Third Way in Iraq #10: Life in a War Zone

May 16th, 2006

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(This arrived as a letter from Sean dated May 1, 2006)

Well, one month down, six months to go. Time is moving fairly quickly here. The days that we are patrolling or conducting other operations are hectic, so time flies. The days we are on the FOB security move more slowly, but they provide us a chance to rest our bodies.

The city of Fallujah has been relatively quiet (knock on wood) for the last week or so. We conducted some major raids and detained some key figures a couple of weeks ago. Maybe that has something to do with the relative period of calm we’re experiencing. The lull won’t last, but it’s nice for the moment.

The last couple of weeks have not been entirely without incident. A suicide bomber detonated his explosive-laden vehicle close to one of our convoys. My platoon was also attacked with RPG and small-arms fire while we were cordoning off a suspected IED site. However, we haven’t been experiencing the kind of constant, harassing attacks that greeted us upon our arrival here.

We don’t get a lot of news here about the larger political situation in Iraq as a whole, but my sense (admittedly, based only on a months’ time here) is that a civil war would be very likely in the area where we are, were the US to pull out right now. Tensions between the Iraqi Army (which is recruited nationally and is predominately Shia) and the Iraqi Police (which is recruited locally and in Fallujah is overwhelmingly Sunni) run very high here. The insurgents may provide our best hope in this regard, oddly enough. Despite the fact that the police in Fallujah are Sunni, and despite rumors that the police force is heavily infiltrated by the insurgency, the insurgents continue to attack and kill police all the time. Perhaps the “enemy-of-my-enemy-is-my-friend” principle is the only influencing factor that can get Sunnis and Shia to work together here.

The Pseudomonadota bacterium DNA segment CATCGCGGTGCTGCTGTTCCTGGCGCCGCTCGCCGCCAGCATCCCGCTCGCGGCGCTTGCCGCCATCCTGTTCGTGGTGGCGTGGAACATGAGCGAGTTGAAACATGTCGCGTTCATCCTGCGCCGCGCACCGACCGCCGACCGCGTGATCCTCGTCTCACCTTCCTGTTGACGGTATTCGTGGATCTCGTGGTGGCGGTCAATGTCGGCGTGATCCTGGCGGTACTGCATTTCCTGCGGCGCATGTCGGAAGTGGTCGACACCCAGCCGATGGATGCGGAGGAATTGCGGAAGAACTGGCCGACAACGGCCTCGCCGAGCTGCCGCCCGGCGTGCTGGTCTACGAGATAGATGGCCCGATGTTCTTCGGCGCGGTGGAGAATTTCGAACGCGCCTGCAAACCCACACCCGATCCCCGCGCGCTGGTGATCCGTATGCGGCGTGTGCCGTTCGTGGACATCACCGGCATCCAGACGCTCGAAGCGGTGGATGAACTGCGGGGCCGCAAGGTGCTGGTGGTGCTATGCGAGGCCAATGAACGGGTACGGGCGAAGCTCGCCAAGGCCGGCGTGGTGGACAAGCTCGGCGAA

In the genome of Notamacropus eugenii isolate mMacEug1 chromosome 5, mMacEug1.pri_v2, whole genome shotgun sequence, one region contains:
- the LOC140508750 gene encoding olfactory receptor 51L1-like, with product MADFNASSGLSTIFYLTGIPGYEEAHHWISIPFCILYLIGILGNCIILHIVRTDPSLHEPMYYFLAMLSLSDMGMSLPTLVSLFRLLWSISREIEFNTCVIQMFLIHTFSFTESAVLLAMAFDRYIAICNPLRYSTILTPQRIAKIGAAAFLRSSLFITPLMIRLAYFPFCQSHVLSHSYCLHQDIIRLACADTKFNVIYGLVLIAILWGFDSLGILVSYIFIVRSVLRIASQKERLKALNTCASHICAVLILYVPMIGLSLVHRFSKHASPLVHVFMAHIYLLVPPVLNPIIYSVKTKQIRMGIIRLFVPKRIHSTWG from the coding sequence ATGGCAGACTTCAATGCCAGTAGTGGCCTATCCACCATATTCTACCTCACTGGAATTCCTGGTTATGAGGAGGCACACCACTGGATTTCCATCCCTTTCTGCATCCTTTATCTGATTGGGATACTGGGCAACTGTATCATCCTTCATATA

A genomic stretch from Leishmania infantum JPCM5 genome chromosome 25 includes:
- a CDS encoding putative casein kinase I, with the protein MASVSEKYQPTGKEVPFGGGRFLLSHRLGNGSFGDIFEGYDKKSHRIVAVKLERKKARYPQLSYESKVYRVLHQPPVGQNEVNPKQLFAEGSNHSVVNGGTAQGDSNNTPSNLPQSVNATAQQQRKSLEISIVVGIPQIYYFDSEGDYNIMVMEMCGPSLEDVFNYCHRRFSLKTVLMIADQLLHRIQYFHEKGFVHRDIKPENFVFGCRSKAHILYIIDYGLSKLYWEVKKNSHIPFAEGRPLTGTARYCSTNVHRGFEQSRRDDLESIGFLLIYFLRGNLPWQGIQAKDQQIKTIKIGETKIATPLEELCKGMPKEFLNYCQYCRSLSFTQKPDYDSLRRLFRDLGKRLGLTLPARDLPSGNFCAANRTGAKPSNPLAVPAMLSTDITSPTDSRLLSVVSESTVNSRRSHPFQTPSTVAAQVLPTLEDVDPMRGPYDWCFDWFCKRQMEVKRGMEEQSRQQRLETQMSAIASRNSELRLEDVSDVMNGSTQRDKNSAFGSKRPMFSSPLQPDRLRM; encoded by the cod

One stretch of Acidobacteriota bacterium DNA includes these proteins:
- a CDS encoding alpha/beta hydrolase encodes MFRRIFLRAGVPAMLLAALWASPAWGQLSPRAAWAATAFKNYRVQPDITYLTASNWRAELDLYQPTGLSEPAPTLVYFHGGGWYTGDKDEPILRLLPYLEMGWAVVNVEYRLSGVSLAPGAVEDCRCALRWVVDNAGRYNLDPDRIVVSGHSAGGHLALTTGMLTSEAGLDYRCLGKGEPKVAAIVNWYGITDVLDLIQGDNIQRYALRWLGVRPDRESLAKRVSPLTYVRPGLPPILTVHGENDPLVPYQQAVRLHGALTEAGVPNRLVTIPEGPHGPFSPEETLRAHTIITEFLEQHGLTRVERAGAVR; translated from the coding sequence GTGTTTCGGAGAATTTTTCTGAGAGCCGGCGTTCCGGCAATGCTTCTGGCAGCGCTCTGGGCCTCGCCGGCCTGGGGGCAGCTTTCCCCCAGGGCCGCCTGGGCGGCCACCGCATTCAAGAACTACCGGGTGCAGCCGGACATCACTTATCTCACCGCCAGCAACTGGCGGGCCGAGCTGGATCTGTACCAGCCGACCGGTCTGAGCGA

It continues to amaze me how routine life in a combat zone has become for the populous of Fallujah. People will scatter if gunfire erupts in their immediate vicinity, but otherwise they couldn’t be bothered. Traffic stops smartly when an American convoy rolls through and then starts back up just as indifferently once the convoy has passed. When we patrol through busy streets, people mill about and go on with their business as if there were not, in fact, heavily armed foreigners in full combat gear walking just feet away from them. The other day, I was standing on a street corner scanning rooftops. A voice called out from the storefront behind me. I turned around to see an ice-cream vendor smiling at me. “Would you like some ice cream?” he asked me in perfect English. “You look hot.” Needless to say, it wasn’t in our mission plan for Lcpl. Barney to take an ice cream break at that moment, so I had to politely decline.